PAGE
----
Southern New Hampshire University has fired an online adjunct professor and apologized to an Idaho student after the professor gave the student a failing grade and insisted that Australia is not a country.
Maybe this will teach people not to waste time and money on online diploma mills.
This is the cutey-cute 650-page bestseller novel about Basque terrorism that I mentioned before and that I read twice in a row for work. Yes, the degree of tear-jerker sentimentality in the novel is through the roof. The happy ending is sugar meets artificial sweetener meets honey.
But hey, 27 editions in under 2 years, and there’s not a single sex scene or even a chaste love story in this doorstopper of a book. There’s got to be something to it if people are so eager to read it. I mean, I actually had trouble buying the book. Amazon regretfully had to inform me it wasn’t able to fulfill the order because it had run out of copies. This literally never happened before with a book I bought.
I’m going to write my next article about this novel. My best pieces have been about novels I don’t massively admire. Patria is not a great work of art but I enjoyed reading it and I do recommend because it’s a pleasant read and Aramburu is very good at holding the reader’s attention.
I always wonder, when people tell these stories, do they invent them to make a point, or is this something that actually happens to them?
As the mother of a child in the French educational system, I was aware of how positive reinforcement and encouragement is frowned on in Europe. “Oh you Americans, always saying, ‘Good boy!’” one of my son’s teachers once told me. “We don’t believe in doing that.”
I can’t imagine anybody taking this tone with me. I just can’t. And they don’t. Even the notoriously rude Russian speakers choose not to engage.
If you see the linked article, though, there’s a valuable insight on how much easier mobility is in the US than in Europe.
If anybody should be horrified at the idea of open borders, it’s academics in the Humanities. We all know people like my colleague from Peru I wrote about the other day. She teaches 10 courses per semester. Grades 400 essays. On her own. The essays are long and as poorly written as the ones we get from students here. Is there any doubt that for her teaching not 10 but 8 courses for the same salary would be an enormous improvement in labor conditions?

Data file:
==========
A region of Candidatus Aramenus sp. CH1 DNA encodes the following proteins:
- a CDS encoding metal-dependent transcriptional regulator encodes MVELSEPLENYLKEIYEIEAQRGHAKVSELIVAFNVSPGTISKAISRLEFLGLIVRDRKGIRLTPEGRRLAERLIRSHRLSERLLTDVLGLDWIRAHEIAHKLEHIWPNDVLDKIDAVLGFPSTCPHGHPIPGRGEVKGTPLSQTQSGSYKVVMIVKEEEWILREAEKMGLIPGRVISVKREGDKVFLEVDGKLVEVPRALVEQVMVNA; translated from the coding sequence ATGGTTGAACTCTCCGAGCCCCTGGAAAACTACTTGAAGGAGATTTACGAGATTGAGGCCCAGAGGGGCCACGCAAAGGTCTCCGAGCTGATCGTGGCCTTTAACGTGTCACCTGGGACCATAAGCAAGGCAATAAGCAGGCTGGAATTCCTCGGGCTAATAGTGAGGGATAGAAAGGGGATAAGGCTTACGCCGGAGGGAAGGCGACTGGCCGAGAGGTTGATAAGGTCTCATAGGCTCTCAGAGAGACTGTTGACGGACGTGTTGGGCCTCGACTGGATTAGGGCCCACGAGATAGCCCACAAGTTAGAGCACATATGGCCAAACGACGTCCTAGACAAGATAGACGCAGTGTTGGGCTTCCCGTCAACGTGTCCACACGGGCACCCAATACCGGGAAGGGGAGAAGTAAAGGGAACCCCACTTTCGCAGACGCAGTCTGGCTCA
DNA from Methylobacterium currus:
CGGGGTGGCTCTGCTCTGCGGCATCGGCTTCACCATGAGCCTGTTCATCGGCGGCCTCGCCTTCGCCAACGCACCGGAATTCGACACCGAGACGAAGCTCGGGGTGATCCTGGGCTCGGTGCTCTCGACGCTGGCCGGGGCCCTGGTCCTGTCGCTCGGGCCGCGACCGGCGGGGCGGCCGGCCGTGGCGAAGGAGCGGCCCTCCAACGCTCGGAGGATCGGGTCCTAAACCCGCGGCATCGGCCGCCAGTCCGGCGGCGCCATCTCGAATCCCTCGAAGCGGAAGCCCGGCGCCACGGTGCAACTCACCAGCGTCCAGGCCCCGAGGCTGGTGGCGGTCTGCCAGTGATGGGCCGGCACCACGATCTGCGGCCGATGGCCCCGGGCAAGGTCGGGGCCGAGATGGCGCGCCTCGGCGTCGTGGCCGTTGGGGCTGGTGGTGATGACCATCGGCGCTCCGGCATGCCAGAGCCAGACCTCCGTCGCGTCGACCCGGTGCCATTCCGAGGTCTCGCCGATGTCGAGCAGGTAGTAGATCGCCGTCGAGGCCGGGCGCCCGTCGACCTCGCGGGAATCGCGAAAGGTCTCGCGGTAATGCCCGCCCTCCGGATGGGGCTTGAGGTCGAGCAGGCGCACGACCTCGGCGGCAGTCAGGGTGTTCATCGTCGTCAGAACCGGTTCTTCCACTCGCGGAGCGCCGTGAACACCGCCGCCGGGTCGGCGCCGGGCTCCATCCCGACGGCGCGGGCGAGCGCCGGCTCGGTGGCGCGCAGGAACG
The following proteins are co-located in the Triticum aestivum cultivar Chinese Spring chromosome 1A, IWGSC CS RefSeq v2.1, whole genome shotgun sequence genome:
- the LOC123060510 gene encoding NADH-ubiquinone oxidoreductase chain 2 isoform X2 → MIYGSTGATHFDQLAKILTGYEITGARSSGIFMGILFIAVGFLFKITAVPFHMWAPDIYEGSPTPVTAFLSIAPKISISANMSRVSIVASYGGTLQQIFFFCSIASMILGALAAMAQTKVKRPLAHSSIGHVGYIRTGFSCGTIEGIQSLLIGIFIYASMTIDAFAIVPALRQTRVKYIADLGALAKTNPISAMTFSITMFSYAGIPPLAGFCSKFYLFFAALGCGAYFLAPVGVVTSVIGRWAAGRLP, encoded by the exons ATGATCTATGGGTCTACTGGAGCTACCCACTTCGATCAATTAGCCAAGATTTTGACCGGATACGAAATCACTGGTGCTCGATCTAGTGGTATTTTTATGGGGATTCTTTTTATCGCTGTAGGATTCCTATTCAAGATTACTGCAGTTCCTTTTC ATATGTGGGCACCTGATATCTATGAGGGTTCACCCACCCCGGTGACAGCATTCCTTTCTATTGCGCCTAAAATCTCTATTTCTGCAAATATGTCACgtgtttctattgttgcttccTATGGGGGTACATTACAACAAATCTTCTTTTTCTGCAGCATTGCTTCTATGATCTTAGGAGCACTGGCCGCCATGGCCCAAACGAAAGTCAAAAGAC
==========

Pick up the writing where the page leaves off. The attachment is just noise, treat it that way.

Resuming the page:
I’m driven nuts by folks who rant against the injustice of having to compete on the job market with candidates who have a PhD from an Ivy, an independent income, a supportive spouse, a helpful thesis director, etc. And in the same breath, these very folks loudly denounce the nation-state and call for open borders, which would mean that thousands of talented, hard-working colleagues from Peru and everywhere else would be on that same market immediately, willing joyfully to take on conditions of labor that none of the current contenders would be able to survive.
I mean, they are not insane, are they? They got to know that their position is total BS, right? There is nothing standing between them and the working conditions of my Peruvian colleague but the nation-state. And it’s obvious to anyone that capital would love to move us all towards the working conditions of Peru. And yet they wail, “bad nation-state, bad parade, bad wall.”
A famous academic in my field just released a book that very pompously argues that the nation-state model is garbage and to hell with it. And his is the accepted, the widely shared position. OK, so he’s unique, he won’t be substituted. But how about people who are not as special?